It appears Australians allow for discussions of depression and death, unlike mainstream Americans.  Cheers, that they bravely publish picture books for the young to open doors to these life experiences.    Read reviews on The Red Tree and Duck, Death and the Tulip and change your perspectives on depression and death during May is National Mental Health Month.

The Red Tree 
Shaun Tan
Simply Read Books, 2003 (Canada)
Originally published in Australia

If a child experiences depression, or observes a friend or family member with depression, this book can, perhaps, help them understand it on an intuitive level.

A true picture book, half the story is told through its exquisite illustrations.  The opening line, “sometimes the day begins with nothing to look forward to” shows a girl sitting in bed in a rather drab room.  The next line “darkness overcomes you” shows a girl walking down the sidewalk in a large, faceless city, with a giant fish hovering above her, diminishing her in size.The Red Tree 200x301

Anyone who has experienced depression, understands these words and pictures.  If a child knows someone who has depression, it can give them insights into that person’s experience. Quiet and reflective, the story goes on to describe the feelings one typically has with depression.  At the end of her day, the girl returns to her room to find a small red leaf standing in the middle of her room.  And as she enters, it transforms into a bright, brilliant red leafed tree, with the words, “just as you imagined it would be,” reassuring the reader that a depressed person’s thoughts of hope will come true, in time.  This book is more appropriate for the older reader, ages 6-12.

Duck, Death and the Tulip
By Wolf Erlbruch
Gecko Press, 2011
Originally published in New Zealand and Australia

Another picture book where the illustrations tell at least half the story, we meet the duck and a hollow-eyed character who introduces himself as death.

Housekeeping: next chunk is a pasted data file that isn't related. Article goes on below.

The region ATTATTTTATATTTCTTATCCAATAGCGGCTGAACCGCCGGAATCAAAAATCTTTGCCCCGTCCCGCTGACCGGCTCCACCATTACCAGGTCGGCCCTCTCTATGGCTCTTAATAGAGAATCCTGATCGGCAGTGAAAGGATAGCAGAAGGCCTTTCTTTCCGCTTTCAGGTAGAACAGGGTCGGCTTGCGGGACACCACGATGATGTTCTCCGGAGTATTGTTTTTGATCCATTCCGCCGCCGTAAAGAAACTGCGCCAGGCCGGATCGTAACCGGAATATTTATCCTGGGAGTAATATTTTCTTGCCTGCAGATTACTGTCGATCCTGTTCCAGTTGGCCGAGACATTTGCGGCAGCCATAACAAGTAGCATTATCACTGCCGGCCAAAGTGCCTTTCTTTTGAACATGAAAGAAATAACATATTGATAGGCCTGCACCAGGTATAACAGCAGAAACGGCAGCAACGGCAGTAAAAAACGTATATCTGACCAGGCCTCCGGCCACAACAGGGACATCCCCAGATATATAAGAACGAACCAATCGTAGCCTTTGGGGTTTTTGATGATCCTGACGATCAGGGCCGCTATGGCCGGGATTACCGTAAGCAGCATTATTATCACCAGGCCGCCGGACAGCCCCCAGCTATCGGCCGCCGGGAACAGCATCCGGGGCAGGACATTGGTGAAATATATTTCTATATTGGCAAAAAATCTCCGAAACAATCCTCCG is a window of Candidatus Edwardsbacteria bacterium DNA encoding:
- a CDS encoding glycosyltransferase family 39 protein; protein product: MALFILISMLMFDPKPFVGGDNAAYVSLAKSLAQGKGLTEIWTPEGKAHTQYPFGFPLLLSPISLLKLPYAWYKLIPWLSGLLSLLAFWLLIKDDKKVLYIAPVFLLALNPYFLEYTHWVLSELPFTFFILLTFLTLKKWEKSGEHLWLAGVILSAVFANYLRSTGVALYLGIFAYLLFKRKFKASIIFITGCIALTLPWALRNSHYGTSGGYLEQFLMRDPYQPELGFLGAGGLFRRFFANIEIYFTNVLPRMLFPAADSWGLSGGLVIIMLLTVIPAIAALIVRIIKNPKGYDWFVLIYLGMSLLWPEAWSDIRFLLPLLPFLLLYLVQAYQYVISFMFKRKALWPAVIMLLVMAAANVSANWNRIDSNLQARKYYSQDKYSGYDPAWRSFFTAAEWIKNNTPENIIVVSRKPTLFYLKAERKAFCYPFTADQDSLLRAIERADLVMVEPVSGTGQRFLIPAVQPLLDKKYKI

Duck Death 200x283After Duck and Death meet, the duck decides Death is a really ‘quite nice’.  When Duck suggests they go to the pond, we learn, “Death had been dreading that.”  The reader quietly learns something is about to happen.  They swim for a while, and Duck offers to cover and warm Death, as water for Death is not agreeable.  When they wake the next morning, Duck is surprised she is not dead.  Duck discusses Angels and a place in earth where ducks could be roasted, but Death makes no comments on her chatter.  They choose to spend their day in a tree, and Duck thinks, “That’s what it will be like when I’m dead.  The pond alone, without me.”  As we get closer to the time, the reader is gently told death is coming.  They spend the summer together, but when cold starts coming in, death lies down, and that is the end for her.  Death carries her to the water and watches her float away.  Death is a part of life.

Read more reviews on Amazon: The Red Tree and Duck, Death, and the Tulip

Always Mom, Forever Dad

Always Mom, Forever Dad
A story of divided households
by Joanna Rowland, illustrated by Penny Weber
Tilbury House Publishers, 2014

In Always Mom, Forever Dad author Joanna Rowland reassures young ones that they will be loved by both parents, when parents divorce and move apart.  And, illustrating family members from different races, artist Penny Weber shows mom and dad living apart happens in many different families, suggesting that whatever the reader’s situation is, it is acceptable.

Each scene shows a child and their parent doing normal things, like baking banana bread, looking for tadpoles, or counting stars.  But these times together become special to a child, when the family has changed.  Told from the child’s point of view, young readers and listeners can immediately relate to the heart of each scene and feel loved.

“At my dad’s house and at my mom’s house, I am loved.  And when I ask them how long they’ll love me, they both reply always and forever.”

The story helps children deal with other difficult times, too.  It’s difficult for young children to accept other changes, like when a trip to the zoo is cancelled or when the child misses the other parent.  Rowland shows the child is lovingly allowed to communicate with the other parent and Weber shows a photo of ‘the other parent and the child’ on the child’s nightstand.  This is a happy story, rich in love, acceptance and understanding; an excellent role model for children, as well as parents.

Originally published in San Francisco Book Review.

Find more reviews on Amazon.